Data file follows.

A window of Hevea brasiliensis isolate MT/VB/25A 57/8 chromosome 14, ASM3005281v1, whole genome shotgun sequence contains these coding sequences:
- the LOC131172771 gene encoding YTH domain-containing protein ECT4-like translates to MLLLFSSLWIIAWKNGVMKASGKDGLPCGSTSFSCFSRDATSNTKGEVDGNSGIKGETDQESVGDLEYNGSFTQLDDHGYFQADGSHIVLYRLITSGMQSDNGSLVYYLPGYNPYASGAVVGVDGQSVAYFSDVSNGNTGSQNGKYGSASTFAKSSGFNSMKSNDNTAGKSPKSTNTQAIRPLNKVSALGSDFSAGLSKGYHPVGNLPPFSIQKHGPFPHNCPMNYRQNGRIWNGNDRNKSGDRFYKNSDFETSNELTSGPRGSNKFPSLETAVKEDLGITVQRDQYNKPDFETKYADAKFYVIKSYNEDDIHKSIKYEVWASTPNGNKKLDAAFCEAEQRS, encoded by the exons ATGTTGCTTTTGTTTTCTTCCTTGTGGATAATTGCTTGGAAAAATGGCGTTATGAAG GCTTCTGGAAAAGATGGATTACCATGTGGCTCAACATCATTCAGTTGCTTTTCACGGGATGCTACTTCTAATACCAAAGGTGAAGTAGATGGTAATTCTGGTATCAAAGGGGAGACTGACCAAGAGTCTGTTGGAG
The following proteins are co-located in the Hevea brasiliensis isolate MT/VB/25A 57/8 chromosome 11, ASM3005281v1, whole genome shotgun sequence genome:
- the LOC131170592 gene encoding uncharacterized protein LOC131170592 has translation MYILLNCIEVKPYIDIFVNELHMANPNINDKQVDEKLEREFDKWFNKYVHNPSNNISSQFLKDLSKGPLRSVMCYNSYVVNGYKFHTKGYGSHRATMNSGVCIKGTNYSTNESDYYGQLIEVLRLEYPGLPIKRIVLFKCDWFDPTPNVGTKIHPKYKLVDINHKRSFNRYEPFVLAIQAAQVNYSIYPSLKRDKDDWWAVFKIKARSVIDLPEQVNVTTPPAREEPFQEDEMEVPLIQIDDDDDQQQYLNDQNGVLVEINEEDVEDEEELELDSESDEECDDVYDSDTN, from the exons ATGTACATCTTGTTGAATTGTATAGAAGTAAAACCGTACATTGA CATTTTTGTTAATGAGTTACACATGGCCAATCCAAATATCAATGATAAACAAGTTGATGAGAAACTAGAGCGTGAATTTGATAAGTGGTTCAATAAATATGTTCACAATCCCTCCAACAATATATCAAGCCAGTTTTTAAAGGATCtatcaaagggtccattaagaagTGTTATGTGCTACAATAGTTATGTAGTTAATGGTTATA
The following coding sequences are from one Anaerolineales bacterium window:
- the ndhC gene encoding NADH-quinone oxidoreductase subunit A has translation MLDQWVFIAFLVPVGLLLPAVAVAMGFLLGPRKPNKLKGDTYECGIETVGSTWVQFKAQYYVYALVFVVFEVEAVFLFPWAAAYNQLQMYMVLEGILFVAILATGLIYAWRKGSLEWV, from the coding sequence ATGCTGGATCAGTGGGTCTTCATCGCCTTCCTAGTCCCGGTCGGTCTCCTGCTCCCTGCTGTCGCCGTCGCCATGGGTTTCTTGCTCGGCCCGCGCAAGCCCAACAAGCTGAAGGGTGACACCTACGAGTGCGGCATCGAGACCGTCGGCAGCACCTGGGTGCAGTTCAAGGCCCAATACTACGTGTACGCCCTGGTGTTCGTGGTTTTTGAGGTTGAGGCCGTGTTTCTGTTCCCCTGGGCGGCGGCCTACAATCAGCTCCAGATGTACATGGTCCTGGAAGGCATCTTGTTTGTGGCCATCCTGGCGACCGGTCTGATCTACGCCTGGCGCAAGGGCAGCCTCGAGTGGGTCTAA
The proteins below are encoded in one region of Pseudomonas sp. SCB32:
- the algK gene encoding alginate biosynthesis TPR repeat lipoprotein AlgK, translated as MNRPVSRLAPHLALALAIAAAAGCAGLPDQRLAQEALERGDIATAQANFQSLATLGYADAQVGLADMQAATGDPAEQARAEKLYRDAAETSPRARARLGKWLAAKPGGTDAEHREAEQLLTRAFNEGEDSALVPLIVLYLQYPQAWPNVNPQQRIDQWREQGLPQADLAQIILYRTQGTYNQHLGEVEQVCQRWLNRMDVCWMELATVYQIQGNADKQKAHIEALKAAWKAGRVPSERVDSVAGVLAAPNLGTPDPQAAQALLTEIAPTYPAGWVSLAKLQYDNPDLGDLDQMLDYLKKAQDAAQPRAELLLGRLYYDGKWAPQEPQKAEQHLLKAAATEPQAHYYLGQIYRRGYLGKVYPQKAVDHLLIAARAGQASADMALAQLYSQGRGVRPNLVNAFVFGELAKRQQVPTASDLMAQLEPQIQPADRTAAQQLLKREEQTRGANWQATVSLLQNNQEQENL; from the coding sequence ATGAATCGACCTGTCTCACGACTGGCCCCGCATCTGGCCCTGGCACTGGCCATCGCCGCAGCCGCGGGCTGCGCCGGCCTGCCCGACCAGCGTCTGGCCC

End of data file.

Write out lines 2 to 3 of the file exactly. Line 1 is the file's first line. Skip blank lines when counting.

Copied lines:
- the LOC131172771 gene encoding YTH domain-containing protein ECT4-like translates to MLLLFSSLWIIAWKNGVMKASGKDGLPCGSTSFSCFSRDATSNTKGEVDGNSGIKGETDQESVGDLEYNGSFTQLDDHGYFQADGSHIVLYRLITSGMQSDNGSLVYYLPGYNPYASGAVVGVDGQSVAYFSDVSNGNTGSQNGKYGSASTFAKSSGFNSMKSNDNTAGKSPKSTNTQAIRPLNKVSALGSDFSAGLSKGYHPVGNLPPFSIQKHGPFPHNCPMNYRQNGRIWNGNDRNKSGDRFYKNSDFETSNELTSGPRGSNKFPSLETAVKEDLGITVQRDQYNKPDFETKYADAKFYVIKSYNEDDIHKSIKYEVWASTPNGNKKLDAAFCEAEQRS, encoded by the exons ATGTTGCTTTTGTTTTCTTCCTTGTGGATAATTGCTTGGAAAAATGGCGTTATGAAG GCTTCTGGAAAAGATGGATTACCATGTGGCTCAACATCATTCAGTTGCTTTTCACGGGATGCTACTTCTAATACCAAAGGTGAAGTAGATGGTAATTCTGGTATCAAAGGGGAGACTGACCAAGAGTCTGTTGGAG
The following proteins are co-located in the Hevea brasiliensis isolate MT/VB/25A 57/8 chromosome 11, ASM3005281v1, whole genome shotgun sequence genome: